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In the vein of Cutler, Bjornerud’s illustrations born on an expanse of white, create contemporary surrealist fairy tales that “act as a medium through which we may consider our ethical obligations to the natural world and to each other”. Bjornerud finds that “retelling and reshaping stories helps us to understand how we are entangled, where we meet, and how our differences may be viewed as disguises of our sameness.”

 

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Originally from Edmonton, Alberta, Kristin Bjornerud earned her MFA at the University of Saskatchewan (2005), her BFA from the University of Lethbridge (2002), and is the recipient of several grants from the Saskatchewan Arts Board. Her work is included in the collections of the Canada Council Art Bank, the Saskatchewan Arts Board and Citibank Canada. She currently lives and works in Hamilton, Ontario.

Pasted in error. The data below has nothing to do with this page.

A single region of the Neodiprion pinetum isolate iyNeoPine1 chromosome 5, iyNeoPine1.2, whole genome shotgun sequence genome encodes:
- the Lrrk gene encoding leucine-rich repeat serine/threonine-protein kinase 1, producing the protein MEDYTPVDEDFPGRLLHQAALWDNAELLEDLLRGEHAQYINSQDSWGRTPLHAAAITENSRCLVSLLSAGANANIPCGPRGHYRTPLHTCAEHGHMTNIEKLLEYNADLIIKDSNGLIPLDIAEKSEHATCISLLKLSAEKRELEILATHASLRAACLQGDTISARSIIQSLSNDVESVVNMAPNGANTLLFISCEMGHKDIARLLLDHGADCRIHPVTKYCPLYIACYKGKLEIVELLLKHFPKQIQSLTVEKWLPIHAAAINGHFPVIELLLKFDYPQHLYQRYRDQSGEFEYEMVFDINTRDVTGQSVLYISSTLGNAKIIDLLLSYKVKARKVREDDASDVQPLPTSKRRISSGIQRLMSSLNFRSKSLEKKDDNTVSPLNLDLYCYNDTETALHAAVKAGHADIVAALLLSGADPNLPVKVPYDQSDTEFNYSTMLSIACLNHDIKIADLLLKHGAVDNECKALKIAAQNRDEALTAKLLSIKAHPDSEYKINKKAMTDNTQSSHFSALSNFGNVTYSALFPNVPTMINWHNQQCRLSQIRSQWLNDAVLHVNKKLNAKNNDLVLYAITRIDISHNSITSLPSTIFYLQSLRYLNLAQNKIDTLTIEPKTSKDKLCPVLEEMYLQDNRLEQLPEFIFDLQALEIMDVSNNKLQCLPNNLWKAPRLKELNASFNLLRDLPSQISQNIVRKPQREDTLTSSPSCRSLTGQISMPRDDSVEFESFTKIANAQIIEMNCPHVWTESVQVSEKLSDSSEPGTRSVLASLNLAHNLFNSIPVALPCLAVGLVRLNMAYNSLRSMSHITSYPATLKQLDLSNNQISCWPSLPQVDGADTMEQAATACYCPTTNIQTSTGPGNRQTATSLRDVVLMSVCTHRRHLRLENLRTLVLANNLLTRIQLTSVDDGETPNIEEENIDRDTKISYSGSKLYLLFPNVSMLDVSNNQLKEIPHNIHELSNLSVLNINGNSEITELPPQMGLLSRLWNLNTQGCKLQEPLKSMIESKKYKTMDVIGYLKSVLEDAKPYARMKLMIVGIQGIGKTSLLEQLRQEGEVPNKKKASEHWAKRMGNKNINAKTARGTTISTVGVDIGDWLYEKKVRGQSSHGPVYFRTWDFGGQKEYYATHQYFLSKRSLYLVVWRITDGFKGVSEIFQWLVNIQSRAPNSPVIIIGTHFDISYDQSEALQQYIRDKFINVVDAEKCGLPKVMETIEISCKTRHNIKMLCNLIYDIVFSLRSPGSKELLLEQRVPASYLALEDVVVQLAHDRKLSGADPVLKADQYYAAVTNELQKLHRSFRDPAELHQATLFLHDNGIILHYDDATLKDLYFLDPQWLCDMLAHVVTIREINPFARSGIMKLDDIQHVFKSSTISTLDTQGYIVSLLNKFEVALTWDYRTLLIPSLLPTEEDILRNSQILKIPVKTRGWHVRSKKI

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It was a sunny day in late July, I was wandering up Moss street, enjoying Victoria’s annual “Paint-In”, when I met William Kurelek. The sky was a prairie blue and the Art Gallery of Greater Victoria was admittance by donation – the day was only getting better. Kurelek’s work drew me in right away. At first I was tickled by his illustrative style (reminding me of the linework of Eric Chase Anderson, Norman Rockwell and the colour schemes of Pieter Bruegel the Elder), from there I was drawn in to the details. Most of the paintings shown in this exhibition are done with oil paint, ink, and gouache, even scratching, on masonite boards. The subject matter ranges from childhood reflections to religious allegory, often set on the scenes of the Canadian prairies. The detail that ties his work together so tightly and uniquely is found in the framing. Some of the frames are trimmed with Ukrainian textile ribbons, others have carved patterns, highly detailed, and are painted to complimentary echo the colours that are used within the painting.